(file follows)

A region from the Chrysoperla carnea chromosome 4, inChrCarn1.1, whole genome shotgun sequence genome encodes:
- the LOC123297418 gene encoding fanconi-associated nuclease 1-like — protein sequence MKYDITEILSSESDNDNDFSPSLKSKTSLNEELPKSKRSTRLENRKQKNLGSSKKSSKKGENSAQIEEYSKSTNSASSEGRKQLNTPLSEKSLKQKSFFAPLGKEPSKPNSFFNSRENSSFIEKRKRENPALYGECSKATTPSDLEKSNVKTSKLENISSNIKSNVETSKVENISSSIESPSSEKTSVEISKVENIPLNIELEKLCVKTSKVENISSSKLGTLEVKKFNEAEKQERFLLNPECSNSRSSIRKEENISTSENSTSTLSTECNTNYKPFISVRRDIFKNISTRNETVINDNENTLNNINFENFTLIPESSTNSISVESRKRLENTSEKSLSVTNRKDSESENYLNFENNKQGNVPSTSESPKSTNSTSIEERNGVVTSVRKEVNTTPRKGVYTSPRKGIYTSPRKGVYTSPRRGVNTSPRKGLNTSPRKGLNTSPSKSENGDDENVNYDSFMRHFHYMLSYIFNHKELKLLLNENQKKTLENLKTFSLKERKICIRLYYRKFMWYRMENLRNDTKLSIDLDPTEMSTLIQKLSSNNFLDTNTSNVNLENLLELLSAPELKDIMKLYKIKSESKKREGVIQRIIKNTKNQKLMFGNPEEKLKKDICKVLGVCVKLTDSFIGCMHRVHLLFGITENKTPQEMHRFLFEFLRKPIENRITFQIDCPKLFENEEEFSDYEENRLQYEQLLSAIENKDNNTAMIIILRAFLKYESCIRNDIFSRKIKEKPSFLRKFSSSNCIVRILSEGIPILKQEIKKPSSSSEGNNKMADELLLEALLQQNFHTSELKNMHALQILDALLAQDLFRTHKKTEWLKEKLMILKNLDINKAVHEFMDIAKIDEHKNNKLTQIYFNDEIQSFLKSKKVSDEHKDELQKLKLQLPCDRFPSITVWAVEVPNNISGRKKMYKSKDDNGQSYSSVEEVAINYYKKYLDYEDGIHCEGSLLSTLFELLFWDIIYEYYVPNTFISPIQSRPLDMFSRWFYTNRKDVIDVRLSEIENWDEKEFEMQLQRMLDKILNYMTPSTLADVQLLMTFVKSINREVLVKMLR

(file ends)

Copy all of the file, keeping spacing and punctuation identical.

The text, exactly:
A region from the Chrysoperla carnea chromosome 4, inChrCarn1.1, whole genome shotgun sequence genome encodes:
- the LOC123297418 gene encoding fanconi-associated nuclease 1-like — protein sequence MKYDITEILSSESDNDNDFSPSLKSKTSLNEELPKSKRSTRLENRKQKNLGSSKKSSKKGENSAQIEEYSKSTNSASSEGRKQLNTPLSEKSLKQKSFFAPLGKEPSKPNSFFNSRENSSFIEKRKRENPALYGECSKATTPSDLEKSNVKTSKLENISSNIKSNVETSKVENISSSIESPSSEKTSVEISKVENIPLNIELEKLCVKTSKVENISSSKLGTLEVKKFNEAEKQERFLLNPECSNSRSSIRKEENISTSENSTSTLSTECNTNYKPFISVRRDIFKNISTRNETVINDNENTLNNINFENFTLIPESSTNSISVESRKRLENTSEKSLSVTNRKDSESENYLNFENNKQGNVPSTSESPKSTNSTSIEERNGVVTSVRKEVNTTPRKGVYTSPRKGIYTSPRKGVYTSPRRGVNTSPRKGLNTSPRKGLNTSPSKSENGDDENVNYDSFMRHFHYMLSYIFNHKELKLLLNENQKKTLENLKTFSLKERKICIRLYYRKFMWYRMENLRNDTKLSIDLDPTEMSTLIQKLSSNNFLDTNTSNVNLENLLELLSAPELKDIMKLYKIKSESKKREGVIQRIIKNTKNQKLMFGNPEEKLKKDICKVLGVCVKLTDSFIGCMHRVHLLFGITENKTPQEMHRFLFEFLRKPIENRITFQIDCPKLFENEEEFSDYEENRLQYEQLLSAIENKDNNTAMIIILRAFLKYESCIRNDIFSRKIKEKPSFLRKFSSSNCIVRILSEGIPILKQEIKKPSSSSEGNNKMADELLLEALLQQNFHTSELKNMHALQILDALLAQDLFRTHKKTEWLKEKLMILKNLDINKAVHEFMDIAKIDEHKNNKLTQIYFNDEIQSFLKSKKVSDEHKDELQKLKLQLPCDRFPSITVWAVEVPNNISGRKKMYKSKDDNGQSYSSVEEVAINYYKKYLDYEDGIHCEGSLLSTLFELLFWDIIYEYYVPNTFISPIQSRPLDMFSRWFYTNRKDVIDVRLSEIENWDEKEFEMQLQRMLDKILNYMTPSTLADVQLLMTFVKSINREVLVKMLR